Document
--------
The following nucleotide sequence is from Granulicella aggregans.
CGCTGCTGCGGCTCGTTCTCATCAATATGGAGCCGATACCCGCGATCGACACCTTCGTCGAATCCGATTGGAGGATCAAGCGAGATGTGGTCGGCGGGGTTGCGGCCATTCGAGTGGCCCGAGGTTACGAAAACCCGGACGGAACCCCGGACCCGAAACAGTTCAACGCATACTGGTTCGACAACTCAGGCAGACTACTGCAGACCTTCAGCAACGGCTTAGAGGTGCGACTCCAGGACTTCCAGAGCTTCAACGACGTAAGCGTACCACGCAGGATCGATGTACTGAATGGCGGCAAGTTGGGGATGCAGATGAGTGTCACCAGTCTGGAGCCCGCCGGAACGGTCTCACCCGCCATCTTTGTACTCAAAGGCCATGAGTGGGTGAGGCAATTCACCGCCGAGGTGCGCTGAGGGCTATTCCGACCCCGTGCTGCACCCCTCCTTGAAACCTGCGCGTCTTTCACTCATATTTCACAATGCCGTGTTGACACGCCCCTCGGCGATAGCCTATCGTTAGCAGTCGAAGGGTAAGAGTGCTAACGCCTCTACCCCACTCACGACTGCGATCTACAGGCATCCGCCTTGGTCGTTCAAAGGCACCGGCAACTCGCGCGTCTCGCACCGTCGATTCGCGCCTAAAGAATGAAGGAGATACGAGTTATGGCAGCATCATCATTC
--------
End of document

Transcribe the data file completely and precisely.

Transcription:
The following nucleotide sequence is from Granulicella aggregans.
CGCTGCTGCGGCTCGTTCTCATCAATATGGAGCCGATACCCGCGATCGACACCTTCGTCGAATCCGATTGGAGGATCAAGCGAGATGTGGTCGGCGGGGTTGCGGCCATTCGAGTGGCCCGAGGTTACGAAAACCCGGACGGAACCCCGGACCCGAAACAGTTCAACGCATACTGGTTCGACAACTCAGGCAGACTACTGCAGACCTTCAGCAACGGCTTAGAGGTGCGACTCCAGGACTTCCAGAGCTTCAACGACGTAAGCGTACCACGCAGGATCGATGTACTGAATGGCGGCAAGTTGGGGATGCAGATGAGTGTCACCAGTCTGGAGCCCGCCGGAACGGTCTCACCCGCCATCTTTGTACTCAAAGGCCATGAGTGGGTGAGGCAATTCACCGCCGAGGTGCGCTGAGGGCTATTCCGACCCCGTGCTGCACCCCTCCTTGAAACCTGCGCGTCTTTCACTCATATTTCACAATGCCGTGTTGACACGCCCCTCGGCGATAGCCTATCGTTAGCAGTCGAAGGGTAAGAGTGCTAACGCCTCTACCCCACTCACGACTGCGATCTACAGGCATCCGCCTTGGTCGTTCAAAGGCACCGGCAACTCGCGCGTCTCGCACCGTCGATTCGCGCCTAAAGAATGAAGGAGATACGAGTTATGGCAGCATCATCATTC